"The wounded, to whatever army they belong, are sacred and cannot be enemies."
Neapolitan military surgeon,
ordered to ignore enemy wounded,
Messina, September 7, 1848
- Hoping to cash in on the rising tide of patriotism as World War I broke out, a corset manufacturer in Leipzig reminded the women of the Reich of their duty to discard “un-German” foundation garments of French origin in favor of suitably Teutonic ones.
- By some estimates, during “The Great Patriotic War” as many as 158,000 Red Army soldiers may have been condemned to death by the Soviet authorities.
- In 1936 the pro-German leaders of the Argentine Army established a military purchasing commission in Berlin, which was not withdrawn until 1944, although from the onset of World War II, in September 1939, the amount of equipment actually procured plummeted to nothing.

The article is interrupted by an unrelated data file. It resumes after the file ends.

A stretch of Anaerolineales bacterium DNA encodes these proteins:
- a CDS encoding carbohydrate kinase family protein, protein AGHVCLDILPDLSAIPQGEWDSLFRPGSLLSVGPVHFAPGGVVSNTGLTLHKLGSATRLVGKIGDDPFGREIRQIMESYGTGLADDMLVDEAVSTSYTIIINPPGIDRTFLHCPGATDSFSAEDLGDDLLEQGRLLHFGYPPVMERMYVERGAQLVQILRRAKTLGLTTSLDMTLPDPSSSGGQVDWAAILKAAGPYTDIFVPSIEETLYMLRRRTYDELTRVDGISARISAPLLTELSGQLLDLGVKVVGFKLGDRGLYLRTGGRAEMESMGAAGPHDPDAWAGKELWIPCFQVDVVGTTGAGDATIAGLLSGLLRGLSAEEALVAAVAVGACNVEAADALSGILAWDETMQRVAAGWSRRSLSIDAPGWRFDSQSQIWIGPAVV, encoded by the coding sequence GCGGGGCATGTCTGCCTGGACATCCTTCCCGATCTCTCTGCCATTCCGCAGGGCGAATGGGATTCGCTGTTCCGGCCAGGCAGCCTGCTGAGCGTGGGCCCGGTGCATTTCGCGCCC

- During their triumph in 293 B.C., for the defeat of the Samnites the Roman Consul L. Papirius Cursor displayed over 2.5 million pounds of bronze obtained from selling prisoners as slaves, while his colleague Spurius Carvillius Maximus only displayed 380,000 pounds of bronze at his triumph, a few days later, because he’d given each legionary in his army 102 pounds of bronze, with larger sums for centurions and officers.
- In 1879 French Minister of Marine Jean Bernard Jauréguiberry ordered the closing of the last government-owned naval gun factory, and was soon afterwards appointed a director of the Forges et Chantiers de la Mediterranee, a private firm with contracts for over 300 new guns at a cost approximately 15-percent more than of the old government works.
- During the height of Queen Anne’s War (1707-1711), Massachusetts maintained a sixth of its military aged manpower under arms, the highest contribution of any jurisdiction in the British Empire, including Britain itself, and mounted six locally financed expeditions against the French in Canada.
- Of some 17,955,000 men examined for induction by the Selective Service System during World War II, 35.8 % (6,420,000) were rejected as physically, mentally, or morally unfit.
Portions of "Al
Nofi's CIC" have appeared previously in Military Chronicles,
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Chronicles (www.militarychronicles.com), used with permission, all rights